As Pamela Geller points out here, the jihadi mass murderers in Mumbai in 2008 also went out of their way to target Jews, making a Chabad House in the city a principal site for their jihad. The Qur’an designates Jews the worst enemies of the Muslims (5:82), and this manifests itself in a burning hatred that all too many Muslims have for Jews — a hatred that easily turns murderous.
This also shows how the global jihad and the BDS movement are close bedfellows.
An uncomfortable history for some.
Of all the attacks in Paris yesterday, the attack on the Bataclan Theater was the most devastating.
French authorities said more than 80 people died in the club where California-based band Eagles of Death Metal had been playing for about an hour. When the shooting started after four gunmen entered the front of the 1,500-seat theater, dozens struggled to flee out the back alleyway as shots were being fired.
Gunmen who had entered, dressed all in black and armed with AK-47 rifles, calmly opened fire randomly at patrons who dived for cover on the floor, according to radio reporter Julien Pearce, who was near the stage when the shooting started. “The terrorists were very calm, very determined, and they reloaded three or four times,” Pearce said. “I saw 20 to 25 bodies lying on the floor.”
But why the Bataclan, of all the theaters and gathering places in Paris?
The answer may lie in the fact that it is Jewish-owned, and has been a target for the Boycott, Divestment and Sanctions BDS movement and terrorist threats for years.
This history was first publicized yesterday by the French Le Point magazine (via Google Translate):
“We had a planned attack against the Bataclan because the owners were Jewish. “This sentence, chilling under the taking of hostages and the carnage that would have made this Friday,” a hundred dead, “according to police sources, was delivered to the offices of the DCRI, in February 2011. The French services then questioned members of “Jaish al-Islam,” the Army of Islam, suspected of the attack that killed a French student in Cairo in February 2009. They were planning an attack in France and had therefore taken targeted the famous Parisian theater.
In 2007 and 2008, the Bataclan was already under the threat of more or less radical groups.At issue: holding regular conferences and galas of Jewish organizations, including the “Magav”, a border guard unit depending on the policy of Israel. In December 2008, whereas the Israeli military operation takes place in the Gaza Strip, the threats around the Bataclan are more accurate. On the Web, a video showing a group of a dozen young, face hidden by keffiyehs, threatening officials Bataclan about the organization’s annual gala Magav. At the time, Le Parisien devotes an article without this handful of activists to be truly identified. In the process, the annual meeting will be postponed.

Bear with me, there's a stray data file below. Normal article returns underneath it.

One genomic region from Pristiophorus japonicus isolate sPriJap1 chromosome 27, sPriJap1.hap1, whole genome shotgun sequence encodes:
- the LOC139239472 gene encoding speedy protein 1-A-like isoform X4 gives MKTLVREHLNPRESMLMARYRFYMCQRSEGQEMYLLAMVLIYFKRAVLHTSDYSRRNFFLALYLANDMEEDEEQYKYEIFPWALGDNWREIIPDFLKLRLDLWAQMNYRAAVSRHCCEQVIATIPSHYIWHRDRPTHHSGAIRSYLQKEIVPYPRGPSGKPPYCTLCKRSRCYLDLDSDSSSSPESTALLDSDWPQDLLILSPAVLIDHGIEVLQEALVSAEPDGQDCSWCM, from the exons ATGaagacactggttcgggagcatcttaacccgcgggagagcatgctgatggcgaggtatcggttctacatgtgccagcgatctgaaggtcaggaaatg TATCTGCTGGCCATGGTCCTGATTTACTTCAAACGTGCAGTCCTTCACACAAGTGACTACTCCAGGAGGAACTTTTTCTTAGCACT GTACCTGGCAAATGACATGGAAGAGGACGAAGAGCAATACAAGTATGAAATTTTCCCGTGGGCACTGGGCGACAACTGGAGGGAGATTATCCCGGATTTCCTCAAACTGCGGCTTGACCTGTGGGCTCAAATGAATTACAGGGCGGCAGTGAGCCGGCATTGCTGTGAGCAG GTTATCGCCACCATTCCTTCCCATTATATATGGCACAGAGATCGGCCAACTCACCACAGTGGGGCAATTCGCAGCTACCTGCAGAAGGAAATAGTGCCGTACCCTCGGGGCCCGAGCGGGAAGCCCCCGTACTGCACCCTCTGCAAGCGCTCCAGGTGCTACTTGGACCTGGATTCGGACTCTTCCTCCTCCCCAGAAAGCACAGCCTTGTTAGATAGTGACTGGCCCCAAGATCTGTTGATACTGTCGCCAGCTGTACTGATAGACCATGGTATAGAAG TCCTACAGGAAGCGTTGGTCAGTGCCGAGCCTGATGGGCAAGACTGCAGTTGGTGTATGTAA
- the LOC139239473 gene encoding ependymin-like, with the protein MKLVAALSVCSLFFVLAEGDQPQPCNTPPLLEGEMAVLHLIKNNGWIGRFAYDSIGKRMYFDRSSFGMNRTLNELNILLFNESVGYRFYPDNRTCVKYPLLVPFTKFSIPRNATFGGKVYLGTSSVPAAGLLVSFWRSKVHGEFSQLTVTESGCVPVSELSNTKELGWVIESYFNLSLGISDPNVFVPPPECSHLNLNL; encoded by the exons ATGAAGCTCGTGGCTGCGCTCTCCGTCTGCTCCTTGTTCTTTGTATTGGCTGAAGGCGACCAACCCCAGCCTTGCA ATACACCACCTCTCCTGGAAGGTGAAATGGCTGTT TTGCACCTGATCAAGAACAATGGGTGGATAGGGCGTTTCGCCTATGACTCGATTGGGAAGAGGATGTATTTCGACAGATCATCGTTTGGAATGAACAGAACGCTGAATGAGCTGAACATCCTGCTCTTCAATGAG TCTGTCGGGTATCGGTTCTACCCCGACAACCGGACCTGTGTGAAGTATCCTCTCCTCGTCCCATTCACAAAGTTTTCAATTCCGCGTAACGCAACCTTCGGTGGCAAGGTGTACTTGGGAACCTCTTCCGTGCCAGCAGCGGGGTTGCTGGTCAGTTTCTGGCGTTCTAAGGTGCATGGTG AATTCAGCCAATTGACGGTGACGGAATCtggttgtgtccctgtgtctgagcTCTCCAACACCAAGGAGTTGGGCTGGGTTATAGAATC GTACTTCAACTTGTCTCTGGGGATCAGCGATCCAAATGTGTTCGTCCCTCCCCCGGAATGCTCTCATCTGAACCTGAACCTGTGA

Since then, whenever a Jewish organization meets at Bataclan, many hostile comments flourish on the Web. Yet in recent years, they seemed to have faded. Nevertheless, the Israeli press recalled that the rock band Eagles of Death that occurred Friday evening 13 had toured Israel. The group was then faced more calls for a boycott, which had not prevented from producing it.
The Tower Magazine provides this video from 2008:
Israel’s i24 News reports:
The threats against the Bataclan go back several years, with the venue often being a target of anti-Zionist groups. In 2007 and 2008, the theater received threats from radical groups due to its regular hosting of the conferences and galas of Jewish organizations, including one for the Israeli border police.
In December 2008, during Israel’s Operation Cast Lead in the Gaza Strip, threats to the Bataclan intensified and became more specific. A video was posted on the internet showing a group of youths with their faces masked, threatening the concert hall for its support of an event in honor of the Israeli border police.
Furthermore, pro-Palestinian associations have launched numerous petitions and encouraged their supporters to write to the authorities to protest the Bataclan’s hosting of pro-Israeli military events.
In 2011, Le Figaro reported that Farouk Ben Abbes, a Belgian national arrested in Egypt after the terror attack on a group of French students in Cairo in February that killed 17-year-old Cécile Vannier, had confessed that he “was planning an attack against the Bataclan in France.”
Three days after the attack on the French students, a report written by the General Directorate for External Security (DGSE) in Cairo indicated that the teenagers had been targeted by a militant group who wanted them “to pay for France’s participation in Germinal boat blockade of Gaza” [a French-Israeli operation to stop the transfer of weapons to the coastal enclave].
In a series of arrests in May 2009, Egyptian State Security arrested seven suspects in connection with the attack on the French teens, one of whom justified possible attacks on the Bataclan on the grounds that “the owners are Jews.”
Needless to say, BDS supporters are uncomfortable with this history.
But as we know from the Paris riots in the summer of 2014 directed at the Jewish community, and subsequent violence connected to BDS, there is a connection between the frenzy directed at Israel, and violence against Jewish institutions and Jews. See several of my posts:
- Paris Synagogue attacked by Pro-Palestinian crowd carrying boycott message
- France’s Jews Fled As Rioters Burned Shops To Chants Of ‘Gas The Jews’
- Just more “pro-Palestinian” protests: Nazi salutes in Paris, “death to all Jews” in the Hague
- Boycott Movement Gang Attacks Two Jews on Paris Street
That connection may not have motivated ISIS, it’s too early to tell.
But it’s still part of the ugly history of anti-Semitic violence in France, and needs to be discussed as France and Europe decide what types of societies they will have. And whether there is a place for Jews.